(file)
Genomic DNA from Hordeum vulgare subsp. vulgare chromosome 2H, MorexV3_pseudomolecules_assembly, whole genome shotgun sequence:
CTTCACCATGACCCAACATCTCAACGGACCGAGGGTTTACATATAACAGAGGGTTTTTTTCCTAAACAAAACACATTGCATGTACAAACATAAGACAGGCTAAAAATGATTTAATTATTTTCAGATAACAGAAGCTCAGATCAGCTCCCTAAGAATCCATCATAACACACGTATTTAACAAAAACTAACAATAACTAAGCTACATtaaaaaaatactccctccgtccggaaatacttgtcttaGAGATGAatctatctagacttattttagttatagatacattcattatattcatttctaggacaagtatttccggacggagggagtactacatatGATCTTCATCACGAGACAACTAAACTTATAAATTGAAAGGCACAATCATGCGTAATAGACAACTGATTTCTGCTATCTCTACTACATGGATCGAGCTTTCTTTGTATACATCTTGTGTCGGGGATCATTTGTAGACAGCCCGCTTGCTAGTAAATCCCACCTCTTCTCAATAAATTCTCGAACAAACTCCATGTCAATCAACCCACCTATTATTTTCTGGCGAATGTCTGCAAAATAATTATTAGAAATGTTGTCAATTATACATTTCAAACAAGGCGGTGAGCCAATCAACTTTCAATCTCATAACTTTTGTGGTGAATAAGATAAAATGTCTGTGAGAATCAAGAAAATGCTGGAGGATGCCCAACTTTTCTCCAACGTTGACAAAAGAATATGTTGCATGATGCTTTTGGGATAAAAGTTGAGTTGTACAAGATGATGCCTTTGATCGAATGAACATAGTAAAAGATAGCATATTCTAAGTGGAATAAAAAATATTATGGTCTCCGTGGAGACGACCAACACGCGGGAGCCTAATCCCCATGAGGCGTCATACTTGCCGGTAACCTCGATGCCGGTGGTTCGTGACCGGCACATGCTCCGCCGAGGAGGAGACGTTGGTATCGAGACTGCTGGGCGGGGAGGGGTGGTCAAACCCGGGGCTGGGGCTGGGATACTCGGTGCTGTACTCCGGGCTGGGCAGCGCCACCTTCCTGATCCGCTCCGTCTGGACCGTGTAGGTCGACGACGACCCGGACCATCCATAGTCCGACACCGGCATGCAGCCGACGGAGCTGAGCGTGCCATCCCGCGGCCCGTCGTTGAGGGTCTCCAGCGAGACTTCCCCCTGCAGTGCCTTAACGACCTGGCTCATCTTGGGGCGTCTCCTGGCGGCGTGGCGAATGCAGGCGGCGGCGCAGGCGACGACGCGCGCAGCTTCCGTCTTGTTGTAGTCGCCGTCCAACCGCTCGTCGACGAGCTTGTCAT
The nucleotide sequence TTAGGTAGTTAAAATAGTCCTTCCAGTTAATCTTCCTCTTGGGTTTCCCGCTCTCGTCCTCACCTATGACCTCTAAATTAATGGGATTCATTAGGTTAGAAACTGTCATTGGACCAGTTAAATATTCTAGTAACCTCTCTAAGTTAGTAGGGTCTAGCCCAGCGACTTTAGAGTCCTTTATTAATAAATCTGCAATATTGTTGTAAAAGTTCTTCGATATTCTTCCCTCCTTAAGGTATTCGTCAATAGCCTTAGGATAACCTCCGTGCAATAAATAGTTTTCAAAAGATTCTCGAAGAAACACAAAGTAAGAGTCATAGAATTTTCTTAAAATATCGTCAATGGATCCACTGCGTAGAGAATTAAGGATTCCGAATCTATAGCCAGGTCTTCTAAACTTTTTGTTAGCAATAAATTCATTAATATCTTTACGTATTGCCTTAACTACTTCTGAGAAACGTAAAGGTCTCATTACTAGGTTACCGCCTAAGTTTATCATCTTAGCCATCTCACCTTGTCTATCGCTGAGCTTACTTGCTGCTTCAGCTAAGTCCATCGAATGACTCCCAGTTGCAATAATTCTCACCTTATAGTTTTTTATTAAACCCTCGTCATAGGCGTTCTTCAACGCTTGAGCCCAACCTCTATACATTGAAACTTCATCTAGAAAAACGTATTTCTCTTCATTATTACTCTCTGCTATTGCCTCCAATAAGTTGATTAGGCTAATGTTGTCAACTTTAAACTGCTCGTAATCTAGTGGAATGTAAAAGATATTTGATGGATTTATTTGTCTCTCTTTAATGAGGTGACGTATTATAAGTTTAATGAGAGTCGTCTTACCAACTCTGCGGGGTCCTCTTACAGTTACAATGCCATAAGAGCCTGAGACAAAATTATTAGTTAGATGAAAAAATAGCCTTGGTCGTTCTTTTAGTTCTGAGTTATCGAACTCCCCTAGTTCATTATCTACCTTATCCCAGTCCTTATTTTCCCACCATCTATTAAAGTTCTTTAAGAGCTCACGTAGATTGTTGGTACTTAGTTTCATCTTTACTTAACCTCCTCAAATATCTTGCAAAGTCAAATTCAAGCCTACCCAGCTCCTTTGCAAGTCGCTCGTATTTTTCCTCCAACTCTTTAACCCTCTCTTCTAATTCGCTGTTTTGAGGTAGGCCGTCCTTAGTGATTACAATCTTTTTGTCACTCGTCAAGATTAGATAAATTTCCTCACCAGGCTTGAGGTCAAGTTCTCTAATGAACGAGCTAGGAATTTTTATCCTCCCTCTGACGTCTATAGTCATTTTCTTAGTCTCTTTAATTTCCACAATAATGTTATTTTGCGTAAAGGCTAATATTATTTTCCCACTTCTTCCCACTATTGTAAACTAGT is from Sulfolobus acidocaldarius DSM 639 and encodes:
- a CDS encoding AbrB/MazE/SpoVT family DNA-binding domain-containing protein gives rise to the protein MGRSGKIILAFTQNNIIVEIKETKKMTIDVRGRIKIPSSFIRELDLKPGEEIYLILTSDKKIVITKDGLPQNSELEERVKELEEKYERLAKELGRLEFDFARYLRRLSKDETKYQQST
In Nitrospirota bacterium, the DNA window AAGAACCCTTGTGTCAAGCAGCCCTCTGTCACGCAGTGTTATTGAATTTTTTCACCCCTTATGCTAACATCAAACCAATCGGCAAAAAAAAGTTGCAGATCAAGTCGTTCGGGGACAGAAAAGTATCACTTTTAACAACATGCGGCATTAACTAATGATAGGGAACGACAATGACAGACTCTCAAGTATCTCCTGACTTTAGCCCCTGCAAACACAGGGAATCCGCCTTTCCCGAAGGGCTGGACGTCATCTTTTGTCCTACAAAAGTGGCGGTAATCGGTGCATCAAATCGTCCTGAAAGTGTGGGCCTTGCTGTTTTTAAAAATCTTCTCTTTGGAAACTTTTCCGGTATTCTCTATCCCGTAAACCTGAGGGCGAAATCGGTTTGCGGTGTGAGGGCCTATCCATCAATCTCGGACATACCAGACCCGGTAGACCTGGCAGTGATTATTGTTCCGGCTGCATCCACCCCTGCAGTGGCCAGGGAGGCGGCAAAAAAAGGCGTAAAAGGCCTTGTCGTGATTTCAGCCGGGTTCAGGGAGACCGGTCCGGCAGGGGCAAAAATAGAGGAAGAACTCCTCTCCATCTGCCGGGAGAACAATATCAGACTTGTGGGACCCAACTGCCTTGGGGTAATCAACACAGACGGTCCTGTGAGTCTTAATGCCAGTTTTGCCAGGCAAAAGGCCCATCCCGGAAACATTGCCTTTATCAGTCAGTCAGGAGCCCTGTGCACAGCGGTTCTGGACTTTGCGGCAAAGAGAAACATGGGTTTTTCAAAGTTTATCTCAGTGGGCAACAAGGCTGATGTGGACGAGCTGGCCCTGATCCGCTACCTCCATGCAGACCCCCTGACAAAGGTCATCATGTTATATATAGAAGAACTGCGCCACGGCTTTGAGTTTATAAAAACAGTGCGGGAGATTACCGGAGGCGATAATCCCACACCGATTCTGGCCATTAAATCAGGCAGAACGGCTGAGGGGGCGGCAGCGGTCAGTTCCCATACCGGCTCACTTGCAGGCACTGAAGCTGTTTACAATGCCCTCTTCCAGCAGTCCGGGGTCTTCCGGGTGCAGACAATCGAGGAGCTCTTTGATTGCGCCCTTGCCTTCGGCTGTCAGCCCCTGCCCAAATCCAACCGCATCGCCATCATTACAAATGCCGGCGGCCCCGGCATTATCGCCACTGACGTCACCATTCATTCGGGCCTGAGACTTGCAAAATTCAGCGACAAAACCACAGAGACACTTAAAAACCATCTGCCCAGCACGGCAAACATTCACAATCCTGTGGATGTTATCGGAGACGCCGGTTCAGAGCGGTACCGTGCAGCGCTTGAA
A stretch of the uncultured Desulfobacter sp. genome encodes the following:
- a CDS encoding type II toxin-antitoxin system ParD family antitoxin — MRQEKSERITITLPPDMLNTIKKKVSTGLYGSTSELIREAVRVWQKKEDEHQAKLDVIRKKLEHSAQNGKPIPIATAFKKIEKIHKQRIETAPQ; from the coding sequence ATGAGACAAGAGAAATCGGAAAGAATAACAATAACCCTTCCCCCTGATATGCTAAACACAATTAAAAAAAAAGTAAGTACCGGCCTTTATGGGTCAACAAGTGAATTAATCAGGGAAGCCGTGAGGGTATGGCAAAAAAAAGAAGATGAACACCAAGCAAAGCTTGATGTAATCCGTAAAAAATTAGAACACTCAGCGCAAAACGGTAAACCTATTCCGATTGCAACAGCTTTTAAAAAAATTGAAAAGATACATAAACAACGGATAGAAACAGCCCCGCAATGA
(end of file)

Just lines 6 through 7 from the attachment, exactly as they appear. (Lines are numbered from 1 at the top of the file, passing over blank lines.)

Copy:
A stretch of the uncultured Desulfobacter sp. genome encodes the following:
- a CDS encoding type II toxin-antitoxin system ParD family antitoxin — MRQEKSERITITLPPDMLNTIKKKVSTGLYGSTSELIREAVRVWQKKEDEHQAKLDVIRKKLEHSAQNGKPIPIATAFKKIEKIHKQRIETAPQ; from the coding sequence ATGAGACAAGAGAAATCGGAAAGAATAACAATAACCCTTCCCCCTGATATGCTAAACACAATTAAAAAAAAAGTAAGTACCGGCCTTTATGGGTCAACAAGTGAATTAATCAGGGAAGCCGTGAGGGTATGGCAAAAAAAAGAAGATGAACACCAAGCAAAGCTTGATGTAATCCGTAAAAAATTAGAACACTCAGCGCAAAACGGTAAACCTATTCCGATTGCAACAGCTTTTAAAAAAATTGAAAAGATACATAAACAACGGATAGAAACAGCCCCGCAATGA